Ocean Microplastics Are Drastically Underestimated, New Research Suggests
Microplastics, which breakdown into miniscule pieces of plastic are notoriously tricky to catch. Their small size allows them to get buried in ocean sediment and to escape through nets.
Now, a team of researchers, led by scientists at the Plymouth Marine Laboratory in England, used a finer net to get a more accurate picture of the amount of plastic in the ocean. Their research suggests the seas may be holding as many as 125 trillion microplastic particles, according to the study published in the journal Environmental Pollution, as Newsweek reported.
Microplastics are usually defined as tiny pieces of plastic that measure less than five millimeters across. However, despite the abundance of microplastics in the ocean, scientists have actually had a difficult time quantifying and classifying them. Usually, researchers gather samples with nets with a mesh size of 333 micrometers, or 0.333 millimeters, but these do not account for smaller pieces of plastic debris, as Newsweek reported.
The Plymouth Marine Laboratory scientists, along with researchers from the University of Exeter, used nets with a mesh size of 100 micrometers, or 0.1 millimeters, to get a more accurate picture of the microplastics swirling around coastal waters, according to a University of Exeter press release.
"It is quite well known what impact larger pieces of plastic have on marine animals, like turtles eating plastic bags mistaking them for jellyfish, but we wanted to know if microplastics are a problem to smaller marine animals like mussels or zooplankton," said Pennie Lindeque, lead author of the study from Plymouth Marine Laboratory, to Newsweek.
"However, first we needed an accurate picture of how many small microplastics there are in the sea, and what sort of plastic they are. We are interested in really quite small microplastics—around 100 micrometers in size, similar to the width of a human hair—and suspected that the standard sampling methods using a net with pores about 333 micrometers in size, wouldn't give an accurate picture."
The researchers compared the efficacy of a 100 micrometer net to what's collected by a 333 micrometer net and a 500 micrometer net. They found that their net collected 2.5 times as much microplastics as the 333 micrometer mesh net. It collected 10 times more microplastic than a 500 micrometer net, according to the study.
The scientists then extrapolated that data to determine that there are roughly 3,700 pieces of microplastic in one cubic meter. That means that previous global estimates of 5 to 50 trillion particles of microplastics are severely low. The true number, according to the data in the study, is somewhere between 12.5 and 125 trillion particles.
"There is often a mismatch between the number and type of microplastics used in experimental studies and those found in the natural environment," said Rachel Coppock, Marine Ecologist at Plymouth Marine Laboratory and a co-author on the study, in a statement. "This study confirms that microplastic concentration increases with decreasing size and also provides a framework for determining microplastic concentrations in exposure studies, particularly with animals such as zooplankton that eat micron-sized food."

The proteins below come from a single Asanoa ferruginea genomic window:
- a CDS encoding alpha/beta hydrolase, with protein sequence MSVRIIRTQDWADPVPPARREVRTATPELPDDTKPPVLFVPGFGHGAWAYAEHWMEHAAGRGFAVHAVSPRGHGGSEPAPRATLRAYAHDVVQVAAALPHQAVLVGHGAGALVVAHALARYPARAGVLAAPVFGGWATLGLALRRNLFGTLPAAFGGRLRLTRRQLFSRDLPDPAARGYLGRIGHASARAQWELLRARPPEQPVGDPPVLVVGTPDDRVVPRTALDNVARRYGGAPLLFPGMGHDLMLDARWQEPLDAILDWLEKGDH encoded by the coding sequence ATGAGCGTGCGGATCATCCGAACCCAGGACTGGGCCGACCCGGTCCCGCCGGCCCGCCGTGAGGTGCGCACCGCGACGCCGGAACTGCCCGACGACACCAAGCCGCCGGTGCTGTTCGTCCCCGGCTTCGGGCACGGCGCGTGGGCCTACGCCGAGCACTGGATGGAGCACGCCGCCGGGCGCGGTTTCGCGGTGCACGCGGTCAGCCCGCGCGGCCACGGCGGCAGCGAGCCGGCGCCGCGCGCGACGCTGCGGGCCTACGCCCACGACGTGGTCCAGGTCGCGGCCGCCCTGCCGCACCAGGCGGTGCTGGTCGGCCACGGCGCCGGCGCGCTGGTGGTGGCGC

The researchers focused on coastal water since that is where microplastics are likely to have the greatest impact on marine life. They sampled the water on both sides of the Atlantic, choosing a spot off the coast of Maine and another in the English Channel, according to Newsweek.
"I was surprised at the extent that we had been underestimating the microplastic abundance in the marine environment; I was also surprised how consistent the results were on both sides of the North Atlantic, the eastern seaboard of the U.S. and the southwest coast of the UK," Lindeque told Newsweek.
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Four years ago, Jacob Abel cast his first presidential vote for Donald Trump. As a young conservative from Concord, North Carolina, the choice felt natural.
But this November, he plans to cast a "protest vote" for a write-in candidate or abstain from casting a ballot for president. A determining factor in his 180-degree turn? Climate change.
Fractures Among Young Climate Conservatives<p>While young conservatives have united around the urgency of climate change, they remain divided over how to bring their concerns to the ballot box. Some embrace right-wing <a href="https://www.washingtonpost.com/politics/biden-attacks-republican-convention/2020/08/24/434e5b46-e66d-11ea-970a-64c73a1c2392_story.html" target="_blank">attacks</a> painting Biden as a "tool of the left" and find his climate agenda "radical." Others can't find a way to justify voting for Trump, even if it means breaking with their party.</p><p>Patrick Mann from Orange County, California, voted for Trump in 2016. But today, he's leading Aggies for Joe at Texas A&M University and is co-founder of Texas Students for Biden. </p><p>Mann grew up watching wildfires ravage his home state, nearly forcing his family to evacuate in 2017. The GOP is failing to "meet the moment" for climate action, Mann said. He's hoping Biden will deliver on a promise to "<a href="https://www.desmoinesregister.com/story/opinion/columnists/caucus/2020/01/06/joe-biden-democrat-president-iowa-caucus-restore-soul-our-nation/2806422001/" target="_blank">restore the soul of our nation</a>." </p><p>Taylor Walker from Pensacola, Florida, is also determined to make her voice heard on climate, including by casting her first-ever vote for president—but not for Biden.</p>
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